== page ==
Finding My Voice

Recently I keep coming across the phrase “finding your voice.” It seems to crop up everywhere. I take this as a sign that this is an issue I am getting ready to deal with. If it weren’t close to the surface of my mind, I wouldn’t be so aware of other people talking about it.

What does “finding my voice” mean to me?

I’m sure it doesn’t mean speaking up about the reality of ritual abuse because I have been doing that consistently for many years now. The day I realized I had been abused, I said to myself, “This is what they mean by ‘the personal is political!’” By speaking, I make my personal experience a societal issue, at least in my own little corner of society. So I opened by big mouth in 1989 and haven’t shut it yet.

I think it has something to do with allowing the cut-off parts of me to emerge. I am so shattered that there are hundreds and thousands of fragments scattered through my mind. Each little fragment holds a tiny part of some memory or emotion that I had to put far, far away when I was a child. These fragments are no longer accessible to me, simply because they are so small.

When I think of putting together the pieces, the image that comes to mind is not that of a jigsaw puzzle, but of a glass so broken it has turned back into sand. How can these tiny particles ever have a voice? Even words have been disassembled and scattered, an “a” here, a “b” over there, totally disconnected. When I bring them up into consciousness, they are just a handful of letters that don’t mean anything.

I don’t know how to help these lost parts can come together enough to have a voice. I have no idea if it is even possible.

But I do know from experience that when my system is ready to do something, it happens. Maybe not in the way I expect or hope for, but change does take place. And so I wait and trust, and that is enough.

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8 thoughts on “Finding My Voice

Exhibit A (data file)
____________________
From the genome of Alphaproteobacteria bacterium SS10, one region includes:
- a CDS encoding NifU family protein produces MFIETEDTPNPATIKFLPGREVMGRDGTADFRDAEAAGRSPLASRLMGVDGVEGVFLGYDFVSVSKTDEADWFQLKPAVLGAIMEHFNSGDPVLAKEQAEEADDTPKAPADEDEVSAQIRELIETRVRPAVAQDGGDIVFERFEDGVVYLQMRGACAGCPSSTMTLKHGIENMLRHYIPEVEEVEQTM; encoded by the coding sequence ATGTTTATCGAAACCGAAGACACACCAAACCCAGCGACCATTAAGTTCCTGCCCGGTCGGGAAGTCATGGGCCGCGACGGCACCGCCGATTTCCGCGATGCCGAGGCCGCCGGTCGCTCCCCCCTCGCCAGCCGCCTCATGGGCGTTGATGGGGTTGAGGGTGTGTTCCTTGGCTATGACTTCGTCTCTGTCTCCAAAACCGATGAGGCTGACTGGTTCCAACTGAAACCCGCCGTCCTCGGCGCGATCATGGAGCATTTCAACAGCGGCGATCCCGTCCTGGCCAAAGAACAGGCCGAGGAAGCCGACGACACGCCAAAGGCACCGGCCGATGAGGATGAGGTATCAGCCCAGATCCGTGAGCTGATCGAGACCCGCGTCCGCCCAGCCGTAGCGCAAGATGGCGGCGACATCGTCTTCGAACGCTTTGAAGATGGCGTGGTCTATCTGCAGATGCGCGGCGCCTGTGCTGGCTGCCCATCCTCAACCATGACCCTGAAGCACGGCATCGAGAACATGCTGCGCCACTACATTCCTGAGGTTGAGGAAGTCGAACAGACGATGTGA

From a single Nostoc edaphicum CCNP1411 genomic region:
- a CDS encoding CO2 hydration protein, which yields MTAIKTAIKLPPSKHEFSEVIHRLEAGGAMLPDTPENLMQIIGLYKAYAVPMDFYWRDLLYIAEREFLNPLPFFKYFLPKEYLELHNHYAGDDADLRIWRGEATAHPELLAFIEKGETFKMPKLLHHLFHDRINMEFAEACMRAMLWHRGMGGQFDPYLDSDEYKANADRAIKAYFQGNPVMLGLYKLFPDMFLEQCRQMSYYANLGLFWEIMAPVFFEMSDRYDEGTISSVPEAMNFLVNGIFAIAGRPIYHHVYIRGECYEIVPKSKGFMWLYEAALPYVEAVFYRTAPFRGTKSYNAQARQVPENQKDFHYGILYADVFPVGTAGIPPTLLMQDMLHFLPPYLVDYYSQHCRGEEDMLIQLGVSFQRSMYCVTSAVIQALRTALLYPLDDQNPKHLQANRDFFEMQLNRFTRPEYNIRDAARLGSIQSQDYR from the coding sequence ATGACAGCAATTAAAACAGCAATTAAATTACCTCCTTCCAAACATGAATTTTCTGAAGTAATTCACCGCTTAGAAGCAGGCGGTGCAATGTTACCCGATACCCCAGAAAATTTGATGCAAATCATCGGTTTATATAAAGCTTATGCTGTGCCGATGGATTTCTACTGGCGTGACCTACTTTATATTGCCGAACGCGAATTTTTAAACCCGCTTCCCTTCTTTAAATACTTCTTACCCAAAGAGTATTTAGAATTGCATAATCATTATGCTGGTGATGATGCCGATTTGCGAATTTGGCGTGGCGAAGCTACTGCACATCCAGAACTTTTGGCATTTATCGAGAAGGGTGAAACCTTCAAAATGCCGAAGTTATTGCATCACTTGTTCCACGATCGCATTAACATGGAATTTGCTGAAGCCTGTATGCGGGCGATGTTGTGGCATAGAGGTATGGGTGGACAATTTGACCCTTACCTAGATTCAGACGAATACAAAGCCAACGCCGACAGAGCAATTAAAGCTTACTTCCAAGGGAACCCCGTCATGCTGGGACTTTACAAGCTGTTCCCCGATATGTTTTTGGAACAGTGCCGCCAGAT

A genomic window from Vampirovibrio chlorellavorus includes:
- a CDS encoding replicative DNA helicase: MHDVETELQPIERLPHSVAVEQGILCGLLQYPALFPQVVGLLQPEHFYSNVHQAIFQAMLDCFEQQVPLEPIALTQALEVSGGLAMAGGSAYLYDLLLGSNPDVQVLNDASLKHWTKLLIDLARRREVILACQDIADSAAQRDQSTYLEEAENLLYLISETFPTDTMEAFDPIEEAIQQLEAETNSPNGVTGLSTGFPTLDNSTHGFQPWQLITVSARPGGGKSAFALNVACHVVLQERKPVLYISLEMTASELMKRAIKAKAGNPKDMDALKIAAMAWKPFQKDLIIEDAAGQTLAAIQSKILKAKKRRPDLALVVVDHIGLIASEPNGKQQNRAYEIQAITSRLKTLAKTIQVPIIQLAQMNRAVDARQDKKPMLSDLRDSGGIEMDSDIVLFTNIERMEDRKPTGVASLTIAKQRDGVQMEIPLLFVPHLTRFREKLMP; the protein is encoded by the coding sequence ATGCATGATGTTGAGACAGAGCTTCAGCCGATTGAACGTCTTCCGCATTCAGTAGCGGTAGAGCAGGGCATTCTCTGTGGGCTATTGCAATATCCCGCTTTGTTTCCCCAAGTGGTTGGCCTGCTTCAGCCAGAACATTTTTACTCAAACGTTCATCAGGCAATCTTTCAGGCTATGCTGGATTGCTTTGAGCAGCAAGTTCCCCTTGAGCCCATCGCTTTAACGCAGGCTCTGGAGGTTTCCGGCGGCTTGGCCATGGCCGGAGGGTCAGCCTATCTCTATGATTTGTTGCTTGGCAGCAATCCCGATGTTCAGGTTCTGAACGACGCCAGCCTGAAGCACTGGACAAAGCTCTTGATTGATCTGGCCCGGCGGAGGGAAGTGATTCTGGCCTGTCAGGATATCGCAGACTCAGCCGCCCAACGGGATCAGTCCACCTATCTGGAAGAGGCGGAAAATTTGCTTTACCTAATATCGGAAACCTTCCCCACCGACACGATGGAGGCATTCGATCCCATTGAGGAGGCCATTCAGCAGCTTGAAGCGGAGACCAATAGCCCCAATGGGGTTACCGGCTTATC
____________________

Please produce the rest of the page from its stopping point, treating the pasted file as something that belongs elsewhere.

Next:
1. At the very beginning of the women’s movement, somebody, I think it may have been Gloria Steinem, said “The personal is political.” She meant that what happens to an individual woman has societal implications, even if it happens in private — or especially if it happens in private. Could be job discrimination, being bullied into sex when you don’t want it, not having equal access to medical care, contraception, or education — all those wonderful things that keep women down.

      My abuse was very personal. It happened to me, after all. But ritual abuse happens to many children in all parts of our country and has a huge effect on society. Change started happening when women got together and started talking about what they were experiencing. And so it is with RA. Change may be slow, but it will never occur if we all keep the secrets. That’s why I was compelled to talk, scary as it was.

      1. I guess it is the word “political” that throws me off. Perhaps, the word “societal” or “communal” would fit better for me. I agree that what happens to individuals does impact society. No person is an island.

  1. I have read many times about trusting the process. That is what came to mind when I read what you wrote about how when your system is ready to do something, it happens. I have found in my healing journey that I take the steps, but I cannot really make anything happen. I just do what I am “led” to do and the healing comes. And as we have all been ready…things happened.

    1. You know, I have frequently put myself down for just letting things happen in my life. But I too have grown from the nudges I’ve gotten and listened too. l My healing process has been nothing short of miraculous, and I’m so grateful for all the times I just let it happen.

  2. Yes, Jeannie, trusting that the system will know what to do, truly works. It becomes organic…moving effortlessly with commitment… toward a cohesive and compassionate joining… we are on the right path to healing…blessings.

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